been conducted at home by a governess.
Mrs. Grey encountered a good deal of opposition in carrying out her plans.
She invited me to attend a meeting in the Albert Hall, Kensington, where these plans were to be fully discussed.
The Bishop of Manchester spoke in opposition to the proposed schools.
He took occasion to make mention of a visit which he had recently made to the United States, and to characterize the education there given to girls as merely ambitious.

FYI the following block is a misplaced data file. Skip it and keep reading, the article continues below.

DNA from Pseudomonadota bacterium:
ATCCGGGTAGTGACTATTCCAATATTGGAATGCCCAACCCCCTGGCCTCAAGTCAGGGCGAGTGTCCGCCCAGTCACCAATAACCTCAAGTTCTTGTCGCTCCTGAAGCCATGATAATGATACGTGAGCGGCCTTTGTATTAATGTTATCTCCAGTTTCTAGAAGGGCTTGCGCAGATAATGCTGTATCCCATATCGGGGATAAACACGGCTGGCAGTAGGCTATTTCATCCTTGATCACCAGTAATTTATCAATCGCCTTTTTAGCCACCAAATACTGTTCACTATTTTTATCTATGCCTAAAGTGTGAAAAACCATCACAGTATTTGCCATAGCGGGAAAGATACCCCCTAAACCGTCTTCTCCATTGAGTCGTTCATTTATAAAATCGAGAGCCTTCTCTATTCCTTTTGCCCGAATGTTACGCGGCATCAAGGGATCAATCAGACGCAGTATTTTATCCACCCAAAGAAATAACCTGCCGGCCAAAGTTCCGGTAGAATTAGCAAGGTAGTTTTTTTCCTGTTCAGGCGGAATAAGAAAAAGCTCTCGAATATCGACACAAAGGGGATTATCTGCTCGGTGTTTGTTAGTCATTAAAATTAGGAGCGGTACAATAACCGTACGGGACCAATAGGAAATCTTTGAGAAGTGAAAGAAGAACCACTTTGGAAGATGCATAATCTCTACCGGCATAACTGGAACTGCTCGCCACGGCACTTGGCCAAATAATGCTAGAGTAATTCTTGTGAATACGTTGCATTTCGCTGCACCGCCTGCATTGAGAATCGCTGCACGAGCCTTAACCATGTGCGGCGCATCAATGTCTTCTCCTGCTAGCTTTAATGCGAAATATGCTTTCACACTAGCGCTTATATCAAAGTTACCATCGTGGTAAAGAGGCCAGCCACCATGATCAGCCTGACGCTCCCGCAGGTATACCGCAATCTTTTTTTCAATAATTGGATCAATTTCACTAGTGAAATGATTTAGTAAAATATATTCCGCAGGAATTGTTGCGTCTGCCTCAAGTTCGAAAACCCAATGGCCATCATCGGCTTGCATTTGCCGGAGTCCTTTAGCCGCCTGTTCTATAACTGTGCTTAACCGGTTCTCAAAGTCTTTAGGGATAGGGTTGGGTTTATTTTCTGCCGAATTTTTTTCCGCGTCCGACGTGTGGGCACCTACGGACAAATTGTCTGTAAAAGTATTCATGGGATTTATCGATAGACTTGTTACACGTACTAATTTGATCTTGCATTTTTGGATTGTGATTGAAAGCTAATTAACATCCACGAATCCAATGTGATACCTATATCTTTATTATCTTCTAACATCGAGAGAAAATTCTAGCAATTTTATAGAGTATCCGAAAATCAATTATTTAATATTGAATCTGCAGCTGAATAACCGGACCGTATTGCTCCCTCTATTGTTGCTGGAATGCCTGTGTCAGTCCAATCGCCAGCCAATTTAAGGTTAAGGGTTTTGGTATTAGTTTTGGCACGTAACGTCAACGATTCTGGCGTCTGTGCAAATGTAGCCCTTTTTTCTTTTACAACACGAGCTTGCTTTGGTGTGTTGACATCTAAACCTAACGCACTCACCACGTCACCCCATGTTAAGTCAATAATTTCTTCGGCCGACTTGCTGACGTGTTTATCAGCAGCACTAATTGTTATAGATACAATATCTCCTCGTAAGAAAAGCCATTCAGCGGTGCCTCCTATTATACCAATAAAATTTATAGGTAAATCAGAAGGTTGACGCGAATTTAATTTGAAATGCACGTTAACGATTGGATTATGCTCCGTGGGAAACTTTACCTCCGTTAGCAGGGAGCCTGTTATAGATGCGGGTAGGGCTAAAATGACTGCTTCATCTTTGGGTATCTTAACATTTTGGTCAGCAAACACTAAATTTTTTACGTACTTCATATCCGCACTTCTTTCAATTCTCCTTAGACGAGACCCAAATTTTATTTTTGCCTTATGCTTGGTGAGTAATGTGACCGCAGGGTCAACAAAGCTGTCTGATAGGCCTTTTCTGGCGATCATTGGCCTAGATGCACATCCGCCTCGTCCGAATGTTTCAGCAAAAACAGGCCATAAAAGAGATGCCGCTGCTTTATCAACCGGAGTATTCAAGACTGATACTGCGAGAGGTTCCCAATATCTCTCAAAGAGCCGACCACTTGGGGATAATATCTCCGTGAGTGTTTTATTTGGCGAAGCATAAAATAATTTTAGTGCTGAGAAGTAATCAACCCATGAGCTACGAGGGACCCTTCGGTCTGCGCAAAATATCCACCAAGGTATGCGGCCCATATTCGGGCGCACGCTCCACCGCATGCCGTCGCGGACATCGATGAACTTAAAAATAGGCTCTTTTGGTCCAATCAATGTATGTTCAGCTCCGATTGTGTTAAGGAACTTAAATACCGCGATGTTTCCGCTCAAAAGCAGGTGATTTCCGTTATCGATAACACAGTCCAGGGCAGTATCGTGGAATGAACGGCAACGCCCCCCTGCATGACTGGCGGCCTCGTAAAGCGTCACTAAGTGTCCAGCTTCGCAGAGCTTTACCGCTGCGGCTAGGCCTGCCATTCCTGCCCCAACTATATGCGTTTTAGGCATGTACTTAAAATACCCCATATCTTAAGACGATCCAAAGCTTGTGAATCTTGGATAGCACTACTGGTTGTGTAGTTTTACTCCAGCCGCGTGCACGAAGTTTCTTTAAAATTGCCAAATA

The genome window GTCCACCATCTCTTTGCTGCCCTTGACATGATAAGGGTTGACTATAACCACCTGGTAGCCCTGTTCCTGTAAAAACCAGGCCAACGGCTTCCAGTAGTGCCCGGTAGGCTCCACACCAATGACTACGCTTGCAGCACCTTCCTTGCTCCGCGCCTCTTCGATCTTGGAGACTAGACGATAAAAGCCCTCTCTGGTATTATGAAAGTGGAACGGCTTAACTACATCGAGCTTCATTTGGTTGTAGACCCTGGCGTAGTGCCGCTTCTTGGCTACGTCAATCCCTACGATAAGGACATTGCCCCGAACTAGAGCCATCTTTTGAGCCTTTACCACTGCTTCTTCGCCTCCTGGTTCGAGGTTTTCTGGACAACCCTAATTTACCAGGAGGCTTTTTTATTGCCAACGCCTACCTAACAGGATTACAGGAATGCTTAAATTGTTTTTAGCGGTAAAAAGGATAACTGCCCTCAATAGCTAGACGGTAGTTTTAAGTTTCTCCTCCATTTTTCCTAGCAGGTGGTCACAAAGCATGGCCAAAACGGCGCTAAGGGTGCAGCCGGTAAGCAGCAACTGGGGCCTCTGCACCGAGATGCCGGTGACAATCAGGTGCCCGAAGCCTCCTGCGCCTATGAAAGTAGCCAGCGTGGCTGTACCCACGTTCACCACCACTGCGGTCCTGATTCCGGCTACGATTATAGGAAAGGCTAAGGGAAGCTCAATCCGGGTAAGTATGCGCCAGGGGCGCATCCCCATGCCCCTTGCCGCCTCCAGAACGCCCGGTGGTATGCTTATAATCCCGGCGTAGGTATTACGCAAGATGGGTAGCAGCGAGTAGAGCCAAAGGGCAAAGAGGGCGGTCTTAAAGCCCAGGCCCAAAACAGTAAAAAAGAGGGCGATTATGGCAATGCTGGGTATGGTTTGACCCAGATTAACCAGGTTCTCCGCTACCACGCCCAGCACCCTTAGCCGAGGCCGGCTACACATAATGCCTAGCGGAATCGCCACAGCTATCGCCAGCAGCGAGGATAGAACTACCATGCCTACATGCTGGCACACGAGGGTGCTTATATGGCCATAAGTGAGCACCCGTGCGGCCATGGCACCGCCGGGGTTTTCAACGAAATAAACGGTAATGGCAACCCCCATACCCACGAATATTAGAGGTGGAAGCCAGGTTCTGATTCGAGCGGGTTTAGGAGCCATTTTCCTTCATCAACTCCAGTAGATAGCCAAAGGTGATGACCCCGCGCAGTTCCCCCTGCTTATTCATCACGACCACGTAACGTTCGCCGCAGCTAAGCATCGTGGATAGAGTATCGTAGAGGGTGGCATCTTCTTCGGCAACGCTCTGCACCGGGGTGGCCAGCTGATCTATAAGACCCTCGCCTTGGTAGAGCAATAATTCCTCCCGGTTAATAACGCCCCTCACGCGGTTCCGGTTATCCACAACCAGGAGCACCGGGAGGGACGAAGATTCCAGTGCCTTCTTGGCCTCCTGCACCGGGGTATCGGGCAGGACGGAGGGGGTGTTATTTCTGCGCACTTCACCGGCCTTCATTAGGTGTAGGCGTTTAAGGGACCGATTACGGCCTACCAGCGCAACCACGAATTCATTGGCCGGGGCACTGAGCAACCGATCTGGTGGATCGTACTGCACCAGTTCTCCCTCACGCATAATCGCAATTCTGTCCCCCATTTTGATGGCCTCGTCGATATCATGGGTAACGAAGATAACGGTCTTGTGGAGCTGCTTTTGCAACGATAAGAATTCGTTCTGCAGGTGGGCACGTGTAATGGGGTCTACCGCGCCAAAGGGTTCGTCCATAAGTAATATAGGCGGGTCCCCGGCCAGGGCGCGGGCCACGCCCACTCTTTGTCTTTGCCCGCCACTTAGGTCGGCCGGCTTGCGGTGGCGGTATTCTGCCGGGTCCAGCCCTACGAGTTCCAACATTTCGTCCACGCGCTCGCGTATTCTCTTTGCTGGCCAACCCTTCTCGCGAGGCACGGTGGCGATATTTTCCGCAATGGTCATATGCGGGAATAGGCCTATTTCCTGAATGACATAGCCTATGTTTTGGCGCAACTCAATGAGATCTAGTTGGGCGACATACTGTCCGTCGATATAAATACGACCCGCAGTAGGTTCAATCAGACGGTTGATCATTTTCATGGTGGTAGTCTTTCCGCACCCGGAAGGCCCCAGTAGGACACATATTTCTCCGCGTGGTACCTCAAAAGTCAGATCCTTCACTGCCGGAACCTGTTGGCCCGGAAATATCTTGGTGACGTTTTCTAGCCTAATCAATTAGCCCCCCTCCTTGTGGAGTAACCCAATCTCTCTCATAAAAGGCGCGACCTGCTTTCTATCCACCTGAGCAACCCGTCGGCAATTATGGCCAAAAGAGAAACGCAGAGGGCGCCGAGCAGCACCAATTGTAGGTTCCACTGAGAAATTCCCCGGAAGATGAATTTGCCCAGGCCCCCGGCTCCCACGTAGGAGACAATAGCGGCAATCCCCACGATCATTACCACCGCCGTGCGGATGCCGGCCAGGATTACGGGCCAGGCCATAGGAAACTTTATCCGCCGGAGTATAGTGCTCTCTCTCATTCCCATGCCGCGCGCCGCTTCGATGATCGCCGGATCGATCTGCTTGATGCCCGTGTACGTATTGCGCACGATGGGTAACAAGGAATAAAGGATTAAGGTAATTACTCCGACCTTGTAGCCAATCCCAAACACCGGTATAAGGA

The scheme, in his view, invwomen's clubs, which are doing so much to constitute a working and united womanhood.
During my stay in England, I received many invitations to address meetings in various parts of the country.
In compliance with these, I visited Birmingham, Manchester, Leeds, Bristol, and Carlisle.
In Bristol I was the guest of Mary Carpenter, who gave me some friendly advice regarding the convention which I hoped to hold in London.
She assured me that such a meeting could have no following unless the call